Writing on the play was begun by John Carr, Ed Morgan, and Z Gillispie in early January. The three produced a tight and hilarious script. The locale is a convention, but the story is universal enough that a theater goer would not need to see the original production or even be a convention veteran to appreciate the play. It draws specifically on events and convention situations that were not addressed in the first play, makes subtle changes to the characters that are returning to address the passing of years, and introduces new characters organically into the situations.
After the show I heard one of the actors credit Dan Triandiflou’s direction for bringing out his character’s pathos without stopping the comedy. And, from the audience we saw the effect of solid directing all night. Each character is given a chance to bring out a purpose in their action, and an authenticity in their performance that never hits buffoonery, except in the character of Eric, where the buffoonery is the message.
The cast includes two actors returning from the summer production of the 2012 play: Taylor Roy as the aging Hank and Ronnie Johnson-Lopez as the unstoppable party-animal Eric. Hank’s neice, who is attending The Con for the first time, is played by Hannah Morris. A new African-American family is introduced with Avery Sharp as father Tim, an eternal member who had been coming longer than Hank, and Anthony Nash as his son, who wishes to go by his online name of “Switch-Knight.” Rounding out the cast are Justin “4th ” Geer, and Karen Cassady playing mulitple characters.
Before discussing the action of the show, a special note must be made about Dad’s longtime performer Karen Cassady. Playing multiple roles she excelled as the Sipowicz-like character who works for the hotel while pursuing a secret cabal who controls the convention. She had the audience in raucous laughter with each of her characters. If any complaint could be made about the show, it is this, her other main character, April, was not fully developed and ended up seeming like a trophy or “MacGuffin.” But, the real praise is for how easily she switched between characters.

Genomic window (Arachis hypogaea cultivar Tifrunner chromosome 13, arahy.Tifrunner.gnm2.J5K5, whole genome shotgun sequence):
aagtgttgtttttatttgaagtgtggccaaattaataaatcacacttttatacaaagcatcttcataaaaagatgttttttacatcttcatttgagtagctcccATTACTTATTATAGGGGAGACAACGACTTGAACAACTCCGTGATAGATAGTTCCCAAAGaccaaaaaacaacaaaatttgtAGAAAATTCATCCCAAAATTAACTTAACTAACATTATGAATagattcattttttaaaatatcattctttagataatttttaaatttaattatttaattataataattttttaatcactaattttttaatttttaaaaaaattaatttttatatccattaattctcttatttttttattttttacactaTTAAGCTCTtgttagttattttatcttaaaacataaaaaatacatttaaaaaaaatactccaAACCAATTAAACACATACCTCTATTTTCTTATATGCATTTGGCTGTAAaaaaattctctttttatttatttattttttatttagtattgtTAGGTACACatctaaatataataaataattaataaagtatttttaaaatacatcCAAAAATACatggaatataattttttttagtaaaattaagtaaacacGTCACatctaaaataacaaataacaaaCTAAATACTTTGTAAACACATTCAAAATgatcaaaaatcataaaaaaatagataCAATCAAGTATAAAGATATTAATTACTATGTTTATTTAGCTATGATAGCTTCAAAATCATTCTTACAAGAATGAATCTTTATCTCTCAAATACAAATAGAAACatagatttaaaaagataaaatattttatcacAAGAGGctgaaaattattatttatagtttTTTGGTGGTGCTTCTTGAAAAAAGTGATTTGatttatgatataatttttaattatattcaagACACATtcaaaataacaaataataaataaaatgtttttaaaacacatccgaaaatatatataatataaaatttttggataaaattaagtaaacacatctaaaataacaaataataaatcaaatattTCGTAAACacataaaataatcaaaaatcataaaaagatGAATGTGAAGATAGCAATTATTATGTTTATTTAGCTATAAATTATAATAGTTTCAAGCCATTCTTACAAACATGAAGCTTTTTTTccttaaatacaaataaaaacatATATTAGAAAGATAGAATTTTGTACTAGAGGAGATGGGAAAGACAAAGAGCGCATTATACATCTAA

To the left of the stage, the audience’s left, not stage left, was a monitor that displayed everything from the opening Star Wars-based scroll to various scene change notes, to fake commercials in the style of Dragon Con’s DCTV and finally, to the closing credits. The credits are important, remember them.
After the Star Wars scroll tells everyone to watch the play, the cast came out for a song we can assume was called “It’s the Con, Say what?” with each of the leads singing a few versus and with a hilarious line about what is most important at a con for an adult: “disposible income.” We then are re-aquainted with Hank and introduced to his niece Sara. Hank wants to show Sara “his” convention, while Sara wants to create new memories. This starts the struggle between them, and is a pre-cursor to Hank’s eventual decline into despair that the things he loves most about the convention are fading memories of favorite shows and experiences, which are also becoming fading memories. Sara is also here to meet a gaming-chat crush.
Tim and Switch reveal their own generational struggle. For Tim the convention was a place of inclusion and a place of friendship and extended family. He wishes to bring his son to the convention to give it to him as a legacy, and to give his son the chance to find his own way in the con. But, Switch is here for gaming and not Battlestar Galactica. Switch is a hardcore gamer who struggles with discomfort in the real world. He is also here to meet his gaming-crush who, to no one’s surprise, is Sara.
Then there is Eric. Eric was introduced in the original Wrath of Con as clueless and wasted. Eric is reintroduced as wasted and clueless, but this time he carries a secret.
To find out how each of the characters resolves their burning questions, one must attend the play. This is a review not a spoiler. But, all actors bring their own vision to the characters and bring out the laughs and the feelings in the audience from the opening song to the curtain call.
But, there are some set pieces that bear calling out: